If you wish to store motors outside of the above you would need a storage licence (we don't sell anything that is not able to be stored without a licence currently). 

Estes A-D motors are UN0432.
Klima A-D motors are UN0432.
TSP D-F motors are UN0432.
TSP Glider motors are UN0432.

Estes igniters are not considered hazardous. 
Klima igniters UN0454 (we're awaiting confirmation on if these need a RCA for transport)
TSP igniters are not considered hazardous. 
Transporting model rockets
Most smaller and some mid size model rocket motors are classified as UN0432, these are considered as technical pyrotechnic items. And as such you would not require a RCA document in order to transport these UN number motors.

For other UN numbered motors you may need to request a RCA document from the HSE (Health & Safety executive) in order to transport model rocket motors to a launch site away from your home. 
The HSE has a template letter for rocket motors that you can fill out and email to the HSE Explosives Inspectorate for this purpose.
The Template is at the bottom of this page.
HSE.GOV.UK - Transfer of explosives

If in doubt we suggest you seek professional advice!
Suggested safety distances
It is important to ensure spectators are kept at least the minimum safety distance from a model rocket once it is on the launch pad and ready to fly. The following distances can be used as a guidance. Only the rocket flier should go within these distances.Motor size
Single motor
Multiple motors
A motors
2 meters (7ft)
3 meters (10ft)
B & C motors
3 meters (10ft)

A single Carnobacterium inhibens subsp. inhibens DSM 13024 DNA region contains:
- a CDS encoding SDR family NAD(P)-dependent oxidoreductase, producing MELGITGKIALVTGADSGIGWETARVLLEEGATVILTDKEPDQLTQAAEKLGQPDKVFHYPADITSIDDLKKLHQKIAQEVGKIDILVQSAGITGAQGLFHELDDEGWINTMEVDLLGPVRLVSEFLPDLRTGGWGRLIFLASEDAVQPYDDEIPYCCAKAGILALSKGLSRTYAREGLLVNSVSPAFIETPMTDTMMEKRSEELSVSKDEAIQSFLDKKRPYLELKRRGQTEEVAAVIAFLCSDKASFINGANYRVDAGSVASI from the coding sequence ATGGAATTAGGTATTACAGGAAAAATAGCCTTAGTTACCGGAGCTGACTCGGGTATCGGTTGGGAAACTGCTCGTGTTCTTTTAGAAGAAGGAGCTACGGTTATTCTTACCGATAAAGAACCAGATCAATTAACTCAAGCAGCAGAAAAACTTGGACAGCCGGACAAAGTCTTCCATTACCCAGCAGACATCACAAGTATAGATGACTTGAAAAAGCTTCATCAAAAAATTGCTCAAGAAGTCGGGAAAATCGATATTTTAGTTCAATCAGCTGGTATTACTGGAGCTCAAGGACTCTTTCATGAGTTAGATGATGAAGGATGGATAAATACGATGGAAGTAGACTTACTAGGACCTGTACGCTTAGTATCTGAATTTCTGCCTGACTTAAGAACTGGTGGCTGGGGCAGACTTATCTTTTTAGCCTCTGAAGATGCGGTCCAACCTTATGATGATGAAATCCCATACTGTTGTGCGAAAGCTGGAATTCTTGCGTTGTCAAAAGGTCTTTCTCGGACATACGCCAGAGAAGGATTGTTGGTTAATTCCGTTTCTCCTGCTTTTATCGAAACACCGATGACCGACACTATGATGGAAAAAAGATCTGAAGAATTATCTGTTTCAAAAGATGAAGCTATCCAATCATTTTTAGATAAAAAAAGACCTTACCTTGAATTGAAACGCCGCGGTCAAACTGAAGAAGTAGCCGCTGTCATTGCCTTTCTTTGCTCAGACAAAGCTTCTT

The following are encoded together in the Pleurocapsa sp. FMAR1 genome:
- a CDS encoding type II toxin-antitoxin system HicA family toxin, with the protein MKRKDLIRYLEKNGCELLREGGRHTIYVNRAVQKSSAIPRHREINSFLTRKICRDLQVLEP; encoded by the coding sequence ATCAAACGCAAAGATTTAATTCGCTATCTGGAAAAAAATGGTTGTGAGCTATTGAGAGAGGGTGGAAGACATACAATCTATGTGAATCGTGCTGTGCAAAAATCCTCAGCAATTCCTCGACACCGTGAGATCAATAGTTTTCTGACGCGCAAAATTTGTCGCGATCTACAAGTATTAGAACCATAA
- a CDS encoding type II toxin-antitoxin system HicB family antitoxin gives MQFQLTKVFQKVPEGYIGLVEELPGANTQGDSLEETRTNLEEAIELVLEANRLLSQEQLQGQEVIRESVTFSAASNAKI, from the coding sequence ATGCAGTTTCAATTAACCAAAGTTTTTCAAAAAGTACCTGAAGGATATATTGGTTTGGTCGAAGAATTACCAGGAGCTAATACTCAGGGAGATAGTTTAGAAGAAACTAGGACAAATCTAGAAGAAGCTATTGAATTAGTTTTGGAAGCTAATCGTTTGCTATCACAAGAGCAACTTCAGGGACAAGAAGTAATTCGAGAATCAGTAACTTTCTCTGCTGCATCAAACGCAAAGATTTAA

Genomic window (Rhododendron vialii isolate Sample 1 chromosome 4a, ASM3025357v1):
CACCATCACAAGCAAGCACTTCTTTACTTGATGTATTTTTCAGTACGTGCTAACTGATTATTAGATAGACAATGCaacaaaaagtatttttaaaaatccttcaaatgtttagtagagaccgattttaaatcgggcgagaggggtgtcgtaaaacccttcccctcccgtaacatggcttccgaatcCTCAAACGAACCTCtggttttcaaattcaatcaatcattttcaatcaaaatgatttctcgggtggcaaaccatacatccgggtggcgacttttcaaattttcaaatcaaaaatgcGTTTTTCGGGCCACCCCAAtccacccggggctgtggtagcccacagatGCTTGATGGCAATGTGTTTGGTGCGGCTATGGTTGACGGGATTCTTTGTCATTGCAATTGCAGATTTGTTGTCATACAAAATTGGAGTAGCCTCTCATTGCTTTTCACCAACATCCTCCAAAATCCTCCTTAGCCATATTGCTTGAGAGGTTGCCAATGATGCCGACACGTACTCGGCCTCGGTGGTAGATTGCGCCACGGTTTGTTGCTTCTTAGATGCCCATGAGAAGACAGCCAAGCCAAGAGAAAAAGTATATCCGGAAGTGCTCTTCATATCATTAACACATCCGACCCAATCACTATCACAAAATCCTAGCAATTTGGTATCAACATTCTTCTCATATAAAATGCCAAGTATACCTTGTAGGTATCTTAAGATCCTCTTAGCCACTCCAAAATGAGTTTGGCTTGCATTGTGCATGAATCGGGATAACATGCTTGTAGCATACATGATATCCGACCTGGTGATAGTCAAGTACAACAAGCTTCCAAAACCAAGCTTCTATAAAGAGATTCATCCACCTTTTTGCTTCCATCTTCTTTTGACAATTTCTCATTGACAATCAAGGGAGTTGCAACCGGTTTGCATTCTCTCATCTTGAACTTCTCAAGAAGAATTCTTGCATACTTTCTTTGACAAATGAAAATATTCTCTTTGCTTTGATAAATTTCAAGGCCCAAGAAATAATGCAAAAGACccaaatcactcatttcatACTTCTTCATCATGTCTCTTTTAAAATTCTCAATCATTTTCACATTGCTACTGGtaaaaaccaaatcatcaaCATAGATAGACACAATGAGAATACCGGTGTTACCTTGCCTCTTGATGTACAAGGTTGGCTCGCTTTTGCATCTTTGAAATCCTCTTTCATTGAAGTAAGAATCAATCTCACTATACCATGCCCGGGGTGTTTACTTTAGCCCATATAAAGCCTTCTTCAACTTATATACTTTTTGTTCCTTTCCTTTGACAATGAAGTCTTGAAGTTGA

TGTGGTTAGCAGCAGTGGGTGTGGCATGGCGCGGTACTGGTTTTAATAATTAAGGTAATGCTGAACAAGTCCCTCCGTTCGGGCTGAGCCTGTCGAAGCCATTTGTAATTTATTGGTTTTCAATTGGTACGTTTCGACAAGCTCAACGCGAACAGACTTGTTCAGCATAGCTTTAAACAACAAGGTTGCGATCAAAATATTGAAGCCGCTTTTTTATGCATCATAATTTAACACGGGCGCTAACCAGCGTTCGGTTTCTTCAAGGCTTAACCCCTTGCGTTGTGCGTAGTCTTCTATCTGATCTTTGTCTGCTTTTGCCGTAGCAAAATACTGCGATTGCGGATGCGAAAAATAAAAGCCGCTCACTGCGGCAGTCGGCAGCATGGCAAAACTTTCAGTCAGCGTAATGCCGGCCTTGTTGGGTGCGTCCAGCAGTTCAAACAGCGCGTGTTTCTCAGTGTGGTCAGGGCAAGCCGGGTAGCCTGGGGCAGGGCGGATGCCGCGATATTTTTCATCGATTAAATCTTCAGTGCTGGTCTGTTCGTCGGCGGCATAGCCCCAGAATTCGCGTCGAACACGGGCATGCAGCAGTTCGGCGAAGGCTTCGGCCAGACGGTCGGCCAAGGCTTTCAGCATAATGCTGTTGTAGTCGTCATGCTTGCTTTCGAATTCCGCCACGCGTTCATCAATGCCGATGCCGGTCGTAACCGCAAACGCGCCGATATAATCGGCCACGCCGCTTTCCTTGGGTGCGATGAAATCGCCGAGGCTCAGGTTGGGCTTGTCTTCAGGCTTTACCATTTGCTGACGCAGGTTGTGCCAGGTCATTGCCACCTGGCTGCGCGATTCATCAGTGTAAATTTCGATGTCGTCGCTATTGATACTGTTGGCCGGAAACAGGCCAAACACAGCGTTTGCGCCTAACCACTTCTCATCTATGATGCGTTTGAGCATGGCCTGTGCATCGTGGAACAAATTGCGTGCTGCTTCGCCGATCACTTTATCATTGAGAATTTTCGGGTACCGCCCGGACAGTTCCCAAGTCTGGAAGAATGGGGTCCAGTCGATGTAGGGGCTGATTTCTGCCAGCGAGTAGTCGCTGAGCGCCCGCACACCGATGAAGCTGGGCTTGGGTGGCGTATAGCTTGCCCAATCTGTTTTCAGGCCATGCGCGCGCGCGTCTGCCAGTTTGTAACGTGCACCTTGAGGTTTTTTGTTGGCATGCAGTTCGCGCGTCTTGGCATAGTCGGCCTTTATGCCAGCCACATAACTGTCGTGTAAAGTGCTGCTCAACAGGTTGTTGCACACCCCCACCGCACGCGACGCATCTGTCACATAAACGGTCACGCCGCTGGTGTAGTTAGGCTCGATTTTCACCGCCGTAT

6 meters (20ft)
D motors
5 meters (16ft)
10 meters (33ft)
E motors
7 meters (23ft)
15 meters (50ft)
F & G motors
10 meters (33ft)
20 meters (66ft)
H motors
15 meters (49ft)
30 meters (98ft)
I & J motors
45 meters (148ft)
90 meters (295ft)
K motors
60 meters (197ft)
90 meters (295ft)

Last updated 19th August 2023.

Age recommendation10+ with adult supervision or 12+ Altitude on max suggested motor450m Battery typeBattery not included BrandKlima Construction skillSkill 2 Intermediate Diameter35mm
Stock: 44 item(s)
BrandEstes Hazard class1.4S Motor/Reload total weight (g)45.7g UN ClassificationUN 0432 Motor diameter (mm)24mm Motor impulse letterD
Stock: 12 item(s)
BrandEstes Hazard class1.4S Motor/Reload total weight (g)32.1g UN ClassificationUN 0432 Motor diameter (mm)24mm Motor impulse letterC
Age recommendation10+ with adult supervision or 12+ Altitude on max suggested motor30m Battery typeBattery not included BrandEstes Construction skillSkill 3+ Expert Diameter292mm
Stock: 6 item(s)
Age recommendation10+ with adult supervision or 12+ Altitude on max suggested motor245m Battery typeBattery not included BrandEstes Construction skillSkill 2 Intermediate Diameter34mm